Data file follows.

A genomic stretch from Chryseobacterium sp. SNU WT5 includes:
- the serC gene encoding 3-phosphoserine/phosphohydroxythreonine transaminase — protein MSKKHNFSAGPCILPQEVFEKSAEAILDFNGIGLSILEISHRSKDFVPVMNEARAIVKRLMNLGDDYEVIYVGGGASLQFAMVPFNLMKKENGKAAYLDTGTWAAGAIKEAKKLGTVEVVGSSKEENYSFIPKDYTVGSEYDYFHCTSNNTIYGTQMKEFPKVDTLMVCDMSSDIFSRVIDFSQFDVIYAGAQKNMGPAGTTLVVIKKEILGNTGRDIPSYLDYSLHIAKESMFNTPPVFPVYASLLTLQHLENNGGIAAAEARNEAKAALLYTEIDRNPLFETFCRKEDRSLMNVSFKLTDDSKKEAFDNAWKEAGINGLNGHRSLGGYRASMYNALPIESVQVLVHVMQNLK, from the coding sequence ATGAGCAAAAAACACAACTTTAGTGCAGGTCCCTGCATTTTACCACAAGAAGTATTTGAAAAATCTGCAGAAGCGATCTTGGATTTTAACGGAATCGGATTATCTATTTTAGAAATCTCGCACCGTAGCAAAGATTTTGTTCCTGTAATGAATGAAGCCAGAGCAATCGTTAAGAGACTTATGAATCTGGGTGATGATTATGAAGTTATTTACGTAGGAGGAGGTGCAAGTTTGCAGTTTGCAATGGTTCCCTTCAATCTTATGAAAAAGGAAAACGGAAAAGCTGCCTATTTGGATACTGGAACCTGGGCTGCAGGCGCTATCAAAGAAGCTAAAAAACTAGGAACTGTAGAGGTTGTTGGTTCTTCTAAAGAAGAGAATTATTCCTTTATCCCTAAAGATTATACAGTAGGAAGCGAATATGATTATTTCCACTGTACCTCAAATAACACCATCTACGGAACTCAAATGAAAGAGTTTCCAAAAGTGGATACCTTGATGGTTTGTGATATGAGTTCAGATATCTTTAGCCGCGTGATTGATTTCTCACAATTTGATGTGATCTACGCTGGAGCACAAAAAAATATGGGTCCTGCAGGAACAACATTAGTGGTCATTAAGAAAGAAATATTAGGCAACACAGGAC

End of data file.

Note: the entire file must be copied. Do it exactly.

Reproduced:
A genomic stretch from Chryseobacterium sp. SNU WT5 includes:
- the serC gene encoding 3-phosphoserine/phosphohydroxythreonine transaminase — protein MSKKHNFSAGPCILPQEVFEKSAEAILDFNGIGLSILEISHRSKDFVPVMNEARAIVKRLMNLGDDYEVIYVGGGASLQFAMVPFNLMKKENGKAAYLDTGTWAAGAIKEAKKLGTVEVVGSSKEENYSFIPKDYTVGSEYDYFHCTSNNTIYGTQMKEFPKVDTLMVCDMSSDIFSRVIDFSQFDVIYAGAQKNMGPAGTTLVVIKKEILGNTGRDIPSYLDYSLHIAKESMFNTPPVFPVYASLLTLQHLENNGGIAAAEARNEAKAALLYTEIDRNPLFETFCRKEDRSLMNVSFKLTDDSKKEAFDNAWKEAGINGLNGHRSLGGYRASMYNALPIESVQVLVHVMQNLK, from the coding sequence ATGAGCAAAAAACACAACTTTAGTGCAGGTCCCTGCATTTTACCACAAGAAGTATTTGAAAAATCTGCAGAAGCGATCTTGGATTTTAACGGAATCGGATTATCTATTTTAGAAATCTCGCACCGTAGCAAAGATTTTGTTCCTGTAATGAATGAAGCCAGAGCAATCGTTAAGAGACTTATGAATCTGGGTGATGATTATGAAGTTATTTACGTAGGAGGAGGTGCAAGTTTGCAGTTTGCAATGGTTCCCTTCAATCTTATGAAAAAGGAAAACGGAAAAGCTGCCTATTTGGATACTGGAACCTGGGCTGCAGGCGCTATCAAAGAAGCTAAAAAACTAGGAACTGTAGAGGTTGTTGGTTCTTCTAAAGAAGAGAATTATTCCTTTATCCCTAAAGATTATACAGTAGGAAGCGAATATGATTATTTCCACTGTACCTCAAATAACACCATCTACGGAACTCAAATGAAAGAGTTTCCAAAAGTGGATACCTTGATGGTTTGTGATATGAGTTCAGATATCTTTAGCCGCGTGATTGATTTCTCACAATTTGATGTGATCTACGCTGGAGCACAAAAAAATATGGGTCCTGCAGGAACAACATTAGTGGTCATTAAGAAAGAAATATTAGGCAACACAGGAC